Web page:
Tag Archives: Hilde Hein

Making Museums Public vs. Making Museum Publics

In talking about public humanities, our first question is always how do we make humanities public? And the question, as identified in these readings, is always a structural one. Especially in the Bandelli and Williams article, the shifts occurring in the museological sphere emphasize changing the hierarchical structures and levels of authority in museum staffing. The article identifies giving a public a voice within the decision-making process, while still upholding reliability and trustworthiness – as key to making museums democratic spaces.

Hein’s identification of the museum as an artifact, “a product of collective human design,” uses language of private, non-private, public to negotiate similar structural issues to viewing art. In discussing critical public art, Hein starts to address the idea of how engagement in the artistic discourse as a form of self-discovery strengthens contemporary memorial art. While Hein’s focus is also more structural than I care for, the mediation of an everyday perception of the world seems to me the most important aspect of our work as public humans.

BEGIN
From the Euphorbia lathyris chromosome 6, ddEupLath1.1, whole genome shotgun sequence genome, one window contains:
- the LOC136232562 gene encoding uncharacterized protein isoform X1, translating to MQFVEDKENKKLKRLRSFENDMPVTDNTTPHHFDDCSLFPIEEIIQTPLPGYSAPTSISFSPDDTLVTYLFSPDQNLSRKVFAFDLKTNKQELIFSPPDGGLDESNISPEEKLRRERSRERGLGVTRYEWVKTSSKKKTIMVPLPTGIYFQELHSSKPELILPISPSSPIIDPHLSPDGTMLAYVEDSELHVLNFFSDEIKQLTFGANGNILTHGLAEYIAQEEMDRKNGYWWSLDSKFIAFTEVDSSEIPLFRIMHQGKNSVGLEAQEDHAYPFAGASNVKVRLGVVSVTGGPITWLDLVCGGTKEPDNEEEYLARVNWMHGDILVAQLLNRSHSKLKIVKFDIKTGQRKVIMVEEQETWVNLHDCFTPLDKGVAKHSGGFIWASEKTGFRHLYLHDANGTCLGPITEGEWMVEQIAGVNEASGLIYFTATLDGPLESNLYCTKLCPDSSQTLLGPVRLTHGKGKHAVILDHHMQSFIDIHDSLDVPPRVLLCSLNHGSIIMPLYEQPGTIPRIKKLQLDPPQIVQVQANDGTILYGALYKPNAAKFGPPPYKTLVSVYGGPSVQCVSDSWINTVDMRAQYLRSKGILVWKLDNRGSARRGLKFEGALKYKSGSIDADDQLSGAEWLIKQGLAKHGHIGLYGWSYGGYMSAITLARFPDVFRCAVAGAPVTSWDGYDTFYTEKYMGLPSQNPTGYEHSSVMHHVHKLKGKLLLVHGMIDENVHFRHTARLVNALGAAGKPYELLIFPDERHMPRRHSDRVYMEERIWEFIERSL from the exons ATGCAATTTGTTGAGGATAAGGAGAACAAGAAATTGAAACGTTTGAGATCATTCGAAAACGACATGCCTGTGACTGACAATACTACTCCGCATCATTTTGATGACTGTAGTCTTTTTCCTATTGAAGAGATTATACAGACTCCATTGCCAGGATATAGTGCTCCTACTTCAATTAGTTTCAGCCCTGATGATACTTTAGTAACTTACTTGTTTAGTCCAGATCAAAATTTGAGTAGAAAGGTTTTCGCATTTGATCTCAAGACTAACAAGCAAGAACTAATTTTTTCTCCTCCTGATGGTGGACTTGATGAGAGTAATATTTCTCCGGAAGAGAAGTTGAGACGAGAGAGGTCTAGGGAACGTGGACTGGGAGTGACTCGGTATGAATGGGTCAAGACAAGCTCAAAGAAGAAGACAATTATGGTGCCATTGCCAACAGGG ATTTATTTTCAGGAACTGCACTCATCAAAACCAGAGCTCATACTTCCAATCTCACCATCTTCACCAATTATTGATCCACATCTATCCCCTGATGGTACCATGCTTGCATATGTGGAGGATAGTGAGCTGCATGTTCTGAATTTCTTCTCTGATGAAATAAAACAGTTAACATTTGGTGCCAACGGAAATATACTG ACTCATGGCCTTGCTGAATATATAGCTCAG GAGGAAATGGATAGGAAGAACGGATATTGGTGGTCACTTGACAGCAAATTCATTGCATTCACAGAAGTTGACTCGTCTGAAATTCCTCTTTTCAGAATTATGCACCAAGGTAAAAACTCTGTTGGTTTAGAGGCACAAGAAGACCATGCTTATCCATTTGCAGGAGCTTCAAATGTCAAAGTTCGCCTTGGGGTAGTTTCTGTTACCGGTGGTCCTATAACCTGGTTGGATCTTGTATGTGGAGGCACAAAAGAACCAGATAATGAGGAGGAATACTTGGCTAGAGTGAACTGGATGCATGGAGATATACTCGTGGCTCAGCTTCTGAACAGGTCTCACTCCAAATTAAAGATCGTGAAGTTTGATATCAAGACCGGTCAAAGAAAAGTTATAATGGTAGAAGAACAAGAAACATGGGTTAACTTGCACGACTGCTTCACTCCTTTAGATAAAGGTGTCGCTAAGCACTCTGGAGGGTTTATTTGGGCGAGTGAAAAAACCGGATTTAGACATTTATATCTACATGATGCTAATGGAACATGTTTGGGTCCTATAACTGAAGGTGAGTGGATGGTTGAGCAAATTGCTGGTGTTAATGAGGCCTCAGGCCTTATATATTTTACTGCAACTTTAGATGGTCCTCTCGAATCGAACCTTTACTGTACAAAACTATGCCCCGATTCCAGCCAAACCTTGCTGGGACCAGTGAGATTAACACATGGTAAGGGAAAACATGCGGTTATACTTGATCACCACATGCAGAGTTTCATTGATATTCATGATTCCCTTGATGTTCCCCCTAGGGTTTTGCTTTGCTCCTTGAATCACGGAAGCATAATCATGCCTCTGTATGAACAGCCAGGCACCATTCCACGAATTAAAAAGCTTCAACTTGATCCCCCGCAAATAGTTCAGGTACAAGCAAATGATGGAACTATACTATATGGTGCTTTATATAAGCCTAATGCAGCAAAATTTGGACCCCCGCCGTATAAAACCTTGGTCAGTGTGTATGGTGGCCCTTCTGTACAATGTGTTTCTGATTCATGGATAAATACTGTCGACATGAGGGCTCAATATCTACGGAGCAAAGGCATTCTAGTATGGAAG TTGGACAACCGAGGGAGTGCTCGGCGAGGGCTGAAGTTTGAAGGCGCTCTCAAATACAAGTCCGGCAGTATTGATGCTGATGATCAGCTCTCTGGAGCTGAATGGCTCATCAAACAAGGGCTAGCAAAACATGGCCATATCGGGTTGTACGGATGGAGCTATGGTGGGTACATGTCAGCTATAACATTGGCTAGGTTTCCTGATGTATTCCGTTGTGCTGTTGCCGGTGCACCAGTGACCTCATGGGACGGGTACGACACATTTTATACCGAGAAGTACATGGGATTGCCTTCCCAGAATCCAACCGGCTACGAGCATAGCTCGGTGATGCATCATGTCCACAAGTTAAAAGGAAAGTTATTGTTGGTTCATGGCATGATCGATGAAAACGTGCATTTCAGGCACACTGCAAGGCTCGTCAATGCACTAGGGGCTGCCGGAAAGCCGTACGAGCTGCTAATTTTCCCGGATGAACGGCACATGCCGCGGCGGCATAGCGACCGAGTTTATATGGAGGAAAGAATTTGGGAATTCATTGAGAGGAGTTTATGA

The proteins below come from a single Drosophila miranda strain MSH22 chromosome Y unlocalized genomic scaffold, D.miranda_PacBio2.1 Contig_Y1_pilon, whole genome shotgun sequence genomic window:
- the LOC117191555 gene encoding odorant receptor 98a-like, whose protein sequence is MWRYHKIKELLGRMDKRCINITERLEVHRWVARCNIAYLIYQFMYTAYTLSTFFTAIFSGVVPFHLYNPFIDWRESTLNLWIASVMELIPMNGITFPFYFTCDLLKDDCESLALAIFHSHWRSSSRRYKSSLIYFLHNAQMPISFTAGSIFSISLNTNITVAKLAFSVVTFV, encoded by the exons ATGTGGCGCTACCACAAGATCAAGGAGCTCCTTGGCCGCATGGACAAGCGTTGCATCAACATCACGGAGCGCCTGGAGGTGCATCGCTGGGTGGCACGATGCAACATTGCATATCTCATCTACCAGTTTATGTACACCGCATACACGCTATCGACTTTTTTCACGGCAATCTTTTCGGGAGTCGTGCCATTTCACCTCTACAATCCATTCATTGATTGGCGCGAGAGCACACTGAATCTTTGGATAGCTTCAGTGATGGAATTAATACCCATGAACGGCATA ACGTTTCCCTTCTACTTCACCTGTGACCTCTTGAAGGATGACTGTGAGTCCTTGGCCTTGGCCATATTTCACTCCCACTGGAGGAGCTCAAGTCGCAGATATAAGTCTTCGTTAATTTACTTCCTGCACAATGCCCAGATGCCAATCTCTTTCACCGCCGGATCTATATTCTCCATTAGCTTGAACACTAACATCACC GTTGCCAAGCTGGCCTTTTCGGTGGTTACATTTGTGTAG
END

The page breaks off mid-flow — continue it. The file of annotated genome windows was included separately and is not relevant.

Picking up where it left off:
My central question: Are we talking about making museums public, or is this a discussion about making museum publics? Are we still focused on getting “the public” in the door, or getting them to come back? Thinking of Warner’s idea that anyone coming in contact with “the discourse” and chooses to engage becomes a part of a public, I think only Hein’s approach starts to deconstruct this notion. (Even then, I’m not sure it’s going far enough.) We can make these structural changes in which “the public” is incorporated into the engagement structures of the museum, but in what ways can we use other disciplines to improve upon the discourse we’re presenting? This is where Bandelli’s point re: valuing different knowledge formations (cognitive, experiential, and social) comes into play. Similarly, this is what Canclini starts to address in Chapter 4 around the opposition of sacred/profaned past. In what ways can we shape the existing publics of a museum to look beyond these ideas of conservation, preservation, or temporal culture? Is that even really what’s at stake? How do we center the negotiation of making culture as the role of museums in a different way? Are the structural issues really the ones that need work – how does content factor into all of this?